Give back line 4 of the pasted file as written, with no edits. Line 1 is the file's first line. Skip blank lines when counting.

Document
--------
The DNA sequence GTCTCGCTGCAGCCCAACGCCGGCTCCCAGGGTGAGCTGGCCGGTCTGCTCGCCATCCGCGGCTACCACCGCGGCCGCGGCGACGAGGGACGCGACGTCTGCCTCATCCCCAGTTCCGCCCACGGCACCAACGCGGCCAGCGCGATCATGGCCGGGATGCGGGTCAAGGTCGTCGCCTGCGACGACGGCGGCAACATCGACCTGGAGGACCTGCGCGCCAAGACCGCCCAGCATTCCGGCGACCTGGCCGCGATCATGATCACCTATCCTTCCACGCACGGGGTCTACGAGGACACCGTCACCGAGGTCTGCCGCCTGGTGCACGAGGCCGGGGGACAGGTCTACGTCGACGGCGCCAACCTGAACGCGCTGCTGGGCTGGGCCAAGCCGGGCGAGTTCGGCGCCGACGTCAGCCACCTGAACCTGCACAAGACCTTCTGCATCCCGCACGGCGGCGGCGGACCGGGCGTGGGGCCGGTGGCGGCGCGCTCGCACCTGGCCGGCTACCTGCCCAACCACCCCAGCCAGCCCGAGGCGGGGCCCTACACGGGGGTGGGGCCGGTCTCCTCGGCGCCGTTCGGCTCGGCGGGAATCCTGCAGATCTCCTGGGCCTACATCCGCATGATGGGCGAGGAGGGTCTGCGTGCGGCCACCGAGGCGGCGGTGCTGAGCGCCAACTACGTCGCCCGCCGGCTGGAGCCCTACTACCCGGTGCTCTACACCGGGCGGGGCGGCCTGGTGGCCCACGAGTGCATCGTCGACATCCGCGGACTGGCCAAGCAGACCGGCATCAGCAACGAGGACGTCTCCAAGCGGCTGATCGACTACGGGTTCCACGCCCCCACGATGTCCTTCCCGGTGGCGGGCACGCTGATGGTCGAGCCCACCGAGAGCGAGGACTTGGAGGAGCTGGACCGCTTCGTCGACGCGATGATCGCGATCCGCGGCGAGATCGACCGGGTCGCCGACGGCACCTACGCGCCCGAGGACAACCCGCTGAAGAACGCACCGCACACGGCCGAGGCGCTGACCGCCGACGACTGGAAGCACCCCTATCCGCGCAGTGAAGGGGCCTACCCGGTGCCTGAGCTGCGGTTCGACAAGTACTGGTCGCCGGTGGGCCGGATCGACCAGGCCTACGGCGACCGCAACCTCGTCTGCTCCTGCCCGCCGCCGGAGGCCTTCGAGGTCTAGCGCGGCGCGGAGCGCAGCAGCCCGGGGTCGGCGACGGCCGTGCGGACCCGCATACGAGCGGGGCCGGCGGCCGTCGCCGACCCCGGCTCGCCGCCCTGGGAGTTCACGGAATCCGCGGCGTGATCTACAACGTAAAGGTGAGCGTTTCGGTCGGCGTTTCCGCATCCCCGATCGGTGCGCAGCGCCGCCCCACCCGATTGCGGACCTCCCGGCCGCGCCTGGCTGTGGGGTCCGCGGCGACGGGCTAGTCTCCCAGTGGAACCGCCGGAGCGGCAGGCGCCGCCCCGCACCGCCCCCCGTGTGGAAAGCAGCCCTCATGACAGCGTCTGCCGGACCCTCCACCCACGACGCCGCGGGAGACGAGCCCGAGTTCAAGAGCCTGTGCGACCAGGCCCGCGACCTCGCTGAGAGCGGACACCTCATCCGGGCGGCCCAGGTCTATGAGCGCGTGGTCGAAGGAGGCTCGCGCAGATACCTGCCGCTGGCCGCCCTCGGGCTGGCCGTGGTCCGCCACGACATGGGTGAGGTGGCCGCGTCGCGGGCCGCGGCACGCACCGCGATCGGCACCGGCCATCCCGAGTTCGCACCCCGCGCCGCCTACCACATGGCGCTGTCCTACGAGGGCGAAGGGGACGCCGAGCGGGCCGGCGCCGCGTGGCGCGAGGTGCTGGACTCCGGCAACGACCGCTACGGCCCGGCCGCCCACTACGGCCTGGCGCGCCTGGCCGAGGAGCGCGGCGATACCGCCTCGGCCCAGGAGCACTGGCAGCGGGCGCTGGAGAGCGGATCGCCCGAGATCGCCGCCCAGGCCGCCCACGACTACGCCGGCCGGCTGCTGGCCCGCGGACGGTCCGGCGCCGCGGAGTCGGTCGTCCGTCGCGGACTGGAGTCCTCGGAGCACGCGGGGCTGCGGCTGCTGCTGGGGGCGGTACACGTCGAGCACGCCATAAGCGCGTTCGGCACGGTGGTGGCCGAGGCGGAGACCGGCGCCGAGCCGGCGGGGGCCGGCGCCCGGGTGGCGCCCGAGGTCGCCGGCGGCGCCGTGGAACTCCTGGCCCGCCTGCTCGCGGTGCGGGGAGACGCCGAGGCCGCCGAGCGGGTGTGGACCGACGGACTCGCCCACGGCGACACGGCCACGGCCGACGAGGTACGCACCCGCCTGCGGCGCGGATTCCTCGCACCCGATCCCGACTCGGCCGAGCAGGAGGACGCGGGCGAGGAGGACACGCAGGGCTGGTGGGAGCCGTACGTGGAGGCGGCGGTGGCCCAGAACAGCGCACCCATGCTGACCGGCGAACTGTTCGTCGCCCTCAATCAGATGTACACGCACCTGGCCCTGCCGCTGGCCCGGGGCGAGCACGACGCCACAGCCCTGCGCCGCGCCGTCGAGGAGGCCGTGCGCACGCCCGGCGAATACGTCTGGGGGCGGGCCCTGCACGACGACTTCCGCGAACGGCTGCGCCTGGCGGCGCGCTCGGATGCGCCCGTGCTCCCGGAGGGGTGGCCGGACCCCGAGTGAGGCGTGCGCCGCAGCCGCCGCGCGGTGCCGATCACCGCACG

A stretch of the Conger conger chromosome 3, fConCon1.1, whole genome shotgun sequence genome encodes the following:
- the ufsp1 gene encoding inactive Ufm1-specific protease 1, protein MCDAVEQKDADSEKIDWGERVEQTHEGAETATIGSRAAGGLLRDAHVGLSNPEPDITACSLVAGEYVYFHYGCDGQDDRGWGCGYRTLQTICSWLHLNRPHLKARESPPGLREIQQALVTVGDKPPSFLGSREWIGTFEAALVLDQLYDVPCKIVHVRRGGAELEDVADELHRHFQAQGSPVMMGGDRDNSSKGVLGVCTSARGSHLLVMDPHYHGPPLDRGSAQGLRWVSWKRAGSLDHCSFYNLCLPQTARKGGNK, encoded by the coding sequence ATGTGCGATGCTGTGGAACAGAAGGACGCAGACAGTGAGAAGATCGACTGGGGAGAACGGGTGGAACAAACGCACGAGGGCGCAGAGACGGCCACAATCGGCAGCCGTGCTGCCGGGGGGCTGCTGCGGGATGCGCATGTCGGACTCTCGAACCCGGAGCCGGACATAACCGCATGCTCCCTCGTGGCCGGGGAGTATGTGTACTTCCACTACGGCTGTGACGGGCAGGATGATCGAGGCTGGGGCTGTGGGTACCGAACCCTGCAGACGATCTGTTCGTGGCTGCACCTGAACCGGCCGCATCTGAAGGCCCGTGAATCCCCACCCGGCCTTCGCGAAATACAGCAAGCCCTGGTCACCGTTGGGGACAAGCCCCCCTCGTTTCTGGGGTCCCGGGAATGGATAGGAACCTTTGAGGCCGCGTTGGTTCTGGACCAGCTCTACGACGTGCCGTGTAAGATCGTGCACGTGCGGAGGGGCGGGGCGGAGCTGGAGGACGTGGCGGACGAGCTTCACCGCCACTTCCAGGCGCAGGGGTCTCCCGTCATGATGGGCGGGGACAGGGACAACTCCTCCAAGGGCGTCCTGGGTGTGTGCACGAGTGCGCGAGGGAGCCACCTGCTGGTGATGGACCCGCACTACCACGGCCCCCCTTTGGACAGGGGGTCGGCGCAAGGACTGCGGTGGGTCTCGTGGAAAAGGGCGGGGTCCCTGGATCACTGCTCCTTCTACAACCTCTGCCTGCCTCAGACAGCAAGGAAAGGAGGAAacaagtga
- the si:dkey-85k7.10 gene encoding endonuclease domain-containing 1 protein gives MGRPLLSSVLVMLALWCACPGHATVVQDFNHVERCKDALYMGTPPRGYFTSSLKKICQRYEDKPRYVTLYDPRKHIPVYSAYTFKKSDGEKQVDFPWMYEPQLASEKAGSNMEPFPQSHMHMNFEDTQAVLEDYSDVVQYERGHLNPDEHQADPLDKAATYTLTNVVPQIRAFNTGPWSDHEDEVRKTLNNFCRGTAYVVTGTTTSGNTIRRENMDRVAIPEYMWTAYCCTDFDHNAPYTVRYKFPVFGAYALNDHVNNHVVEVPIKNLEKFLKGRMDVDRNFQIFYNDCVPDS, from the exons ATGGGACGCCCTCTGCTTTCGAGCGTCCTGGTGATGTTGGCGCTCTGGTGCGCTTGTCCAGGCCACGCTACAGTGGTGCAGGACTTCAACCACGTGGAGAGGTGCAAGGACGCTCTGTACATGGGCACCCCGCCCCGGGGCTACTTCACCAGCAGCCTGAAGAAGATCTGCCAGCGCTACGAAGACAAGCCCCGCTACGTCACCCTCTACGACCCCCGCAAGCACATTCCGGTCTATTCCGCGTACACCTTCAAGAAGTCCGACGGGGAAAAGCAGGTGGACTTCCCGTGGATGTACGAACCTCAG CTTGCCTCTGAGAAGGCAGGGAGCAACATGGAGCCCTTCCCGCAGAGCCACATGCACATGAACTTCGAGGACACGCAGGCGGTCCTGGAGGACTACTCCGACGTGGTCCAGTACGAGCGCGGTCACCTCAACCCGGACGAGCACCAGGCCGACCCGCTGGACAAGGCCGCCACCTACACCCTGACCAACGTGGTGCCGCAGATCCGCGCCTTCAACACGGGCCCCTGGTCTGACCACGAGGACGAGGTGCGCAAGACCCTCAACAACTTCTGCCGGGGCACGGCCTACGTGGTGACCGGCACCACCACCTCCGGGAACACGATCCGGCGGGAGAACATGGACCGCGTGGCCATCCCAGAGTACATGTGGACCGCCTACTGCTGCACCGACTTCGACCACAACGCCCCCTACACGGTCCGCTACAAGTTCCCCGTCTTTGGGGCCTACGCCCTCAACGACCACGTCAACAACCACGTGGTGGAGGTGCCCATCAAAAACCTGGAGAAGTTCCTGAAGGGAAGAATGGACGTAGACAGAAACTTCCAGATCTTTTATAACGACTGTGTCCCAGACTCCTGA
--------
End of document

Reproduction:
- the si:dkey-85k7.10 gene encoding endonuclease domain-containing 1 protein gives MGRPLLSSVLVMLALWCACPGHATVVQDFNHVERCKDALYMGTPPRGYFTSSLKKICQRYEDKPRYVTLYDPRKHIPVYSAYTFKKSDGEKQVDFPWMYEPQLASEKAGSNMEPFPQSHMHMNFEDTQAVLEDYSDVVQYERGHLNPDEHQADPLDKAATYTLTNVVPQIRAFNTGPWSDHEDEVRKTLNNFCRGTAYVVTGTTTSGNTIRRENMDRVAIPEYMWTAYCCTDFDHNAPYTVRYKFPVFGAYALNDHVNNHVVEVPIKNLEKFLKGRMDVDRNFQIFYNDCVPDS, from the exons ATGGGACGCCCTCTGCTTTCGAGCGTCCTGGTGATGTTGGCGCTCTGGTGCGCTTGTCCAGGCCACGCTACAGTGGTGCAGGACTTCAACCACGTGGAGAGGTGCAAGGACGCTCTGTACATGGGCACCCCGCCCCGGGGCTACTTCACCAGCAGCCTGAAGAAGATCTGCCAGCGCTACGAAGACAAGCCCCGCTACGTCACCCTCTACGACCCCCGCAAGCACATTCCGGTCTATTCCGCGTACACCTTCAAGAAGTCCGACGGGGAAAAGCAGGTGGACTTCCCGTGGATGTACGAACCTCAG CTTGCCTCTGAGAAGGCAGGGAGCAACATGGAGCCCTTCCCGCAGAGCCACATGCACATGAACTTCGAGGACACGCAGGCGGTCCTGGAGGACTACTCCGACGTGGTCCAGTACGAGCGCGGTCACCTCAACCCGGACGAGCACCAGGCCGACCCGCTGGACAAGGCCGCCACCTACACCCTGACCAACGTGGTGCCGCAGATCCGCGCCTTCAACACGGGCCCCTGGTCTGACCACGAGGACGAGGTGCGCAAGACCCTCAACAACTTCTGCCGGGGCACGGCCTACGTGGTGACCGGCACCACCACCTCCGGGAACACGATCCGGCGGGAGAACATGGACCGCGTGGCCATCCCAGAGTACATGTGGACCGCCTACTGCTGCACCGACTTCGACCACAACGCCCCCTACACGGTCCGCTACAAGTTCCCCGTCTTTGGGGCCTACGCCCTCAACGACCACGTCAACAACCACGTGGTGGAGGTGCCCATCAAAAACCTGGAGAAGTTCCTGAAGGGAAGAATGGACGTAGACAGAAACTTCCAGATCTTTTATAACGACTGTGTCCCAGACTCCTGA